Display Your WordPress Posts In A Facebook-Style Timeline

Display Your WordPress Posts In A Facebook-Style Timeline

One sure fire way to make your WordPress site stand out from its competitors, is to be different. And if you can be different by using a technique that is already very familiar, then it can be a win-win situation.

Presenting your WordPress posts as a Facebook-style timeline is one such situation.

In this article we’ll walk-through how to implement a timeline on your WordPress site using the recently released Timeline Pro plugin.

A screengrab of the timeline
A Facebook-style Timeline can bring a familiar but intriguing dynamic to your post listing

Regardless of what you think about Facebook, it’s interface and approach to user interaction is both understood and instantly familiar to the vast majority of your potential audience. Leveraging this familiarity immediately makes your visitors feel at home with the obvious potential knock-on effects of deeper and more lasting engagement.

The good news is that implementing a Facebook-style timeline for your WordPress posts is a simple 3 step process, thanks, mainly, to the Timeline Pro plugin from Kento Themes.

Here’s a screenshot of a test site running test data from Michael Novotny‘s WP Test:

Screenshot of a timeline
A single-page website is a real possibility with the Timeline Pro plugin

The Value Of Testing

It turned out that installing the WP Test data on a test site in order to test the plugin for this article was an unintentional master stroke as the plugin is not without its bugs and I’ll go through how to fix these.

Suffice to say, plugin developers and indeed anyone building a site, would be well-advised to make sure they test their creations with data that is as comprehensive as WP Test’s.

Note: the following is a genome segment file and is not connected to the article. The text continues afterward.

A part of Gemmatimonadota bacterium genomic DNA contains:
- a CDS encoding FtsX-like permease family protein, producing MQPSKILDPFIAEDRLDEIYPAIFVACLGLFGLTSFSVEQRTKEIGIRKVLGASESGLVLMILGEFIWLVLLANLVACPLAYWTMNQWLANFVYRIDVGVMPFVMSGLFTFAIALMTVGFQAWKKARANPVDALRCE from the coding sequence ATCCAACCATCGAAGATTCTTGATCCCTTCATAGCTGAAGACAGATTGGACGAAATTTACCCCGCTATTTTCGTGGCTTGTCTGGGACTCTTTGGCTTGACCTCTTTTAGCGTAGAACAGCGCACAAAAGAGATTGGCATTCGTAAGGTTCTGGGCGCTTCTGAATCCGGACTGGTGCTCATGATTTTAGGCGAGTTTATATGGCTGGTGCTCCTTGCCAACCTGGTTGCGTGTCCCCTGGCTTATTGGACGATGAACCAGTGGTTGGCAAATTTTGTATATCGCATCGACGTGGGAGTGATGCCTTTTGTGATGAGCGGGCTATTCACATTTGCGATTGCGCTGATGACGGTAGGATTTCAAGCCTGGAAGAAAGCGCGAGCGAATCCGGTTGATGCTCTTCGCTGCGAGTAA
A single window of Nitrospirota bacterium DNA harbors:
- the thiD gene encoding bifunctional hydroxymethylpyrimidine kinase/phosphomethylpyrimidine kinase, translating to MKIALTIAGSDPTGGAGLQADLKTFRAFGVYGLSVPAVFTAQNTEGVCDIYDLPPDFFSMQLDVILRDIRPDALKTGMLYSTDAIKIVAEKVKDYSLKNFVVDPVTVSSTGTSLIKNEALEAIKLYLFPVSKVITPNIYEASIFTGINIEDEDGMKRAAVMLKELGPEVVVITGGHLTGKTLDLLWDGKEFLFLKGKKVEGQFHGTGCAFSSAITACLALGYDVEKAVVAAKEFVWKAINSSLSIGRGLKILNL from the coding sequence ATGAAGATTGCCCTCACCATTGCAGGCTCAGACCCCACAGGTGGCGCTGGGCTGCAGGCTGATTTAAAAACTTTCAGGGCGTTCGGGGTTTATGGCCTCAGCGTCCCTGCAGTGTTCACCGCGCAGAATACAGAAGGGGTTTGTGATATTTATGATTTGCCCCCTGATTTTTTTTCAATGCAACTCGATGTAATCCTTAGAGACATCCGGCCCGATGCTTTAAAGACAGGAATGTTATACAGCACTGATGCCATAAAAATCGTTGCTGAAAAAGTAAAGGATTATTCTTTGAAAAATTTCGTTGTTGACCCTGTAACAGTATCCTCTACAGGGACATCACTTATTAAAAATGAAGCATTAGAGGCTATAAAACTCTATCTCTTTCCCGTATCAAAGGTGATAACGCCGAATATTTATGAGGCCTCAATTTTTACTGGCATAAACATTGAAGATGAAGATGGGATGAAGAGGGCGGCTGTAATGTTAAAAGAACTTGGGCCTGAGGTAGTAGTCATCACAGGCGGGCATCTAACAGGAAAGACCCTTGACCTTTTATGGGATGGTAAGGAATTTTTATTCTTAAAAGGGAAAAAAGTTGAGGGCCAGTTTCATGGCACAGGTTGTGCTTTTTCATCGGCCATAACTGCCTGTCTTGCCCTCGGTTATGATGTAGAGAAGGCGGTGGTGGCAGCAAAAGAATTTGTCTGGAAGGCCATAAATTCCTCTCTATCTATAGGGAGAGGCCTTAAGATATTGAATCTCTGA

If you are just wanting to play with Timeline Pro, then I would fully recommend using WP Test’s data. You’ll also need to install the Slim Jetpack plugin and enable Tiled Galleries.

3 Steps To Creating Your Timeline

Step 1 – Download The Timeline Pro Plugin

As I mentioned above, there are a couple of bugs in version 1.0 of this plugin, so you can either download this version and make the updates detailed later in the article, or you can download an updated version. With a bit of luck, Kento Themes will be able to update their official version soon.

Step 2 – Update The Default Settings

The plugin creates a new Admin menu item, Timeline Pro Settings. Clicking on this item allows you to set the default settings for how the timeline is displayed.

Screenshot fo the Timeline Pro settings page
Why go for anything else other than full content?

The colors and post-type can actually be overridden by the shortcode but displaying thumbnails and whether to show just the excerpt or the full content are global (which is a shame – being able to control all options on the shortcode would be preferable).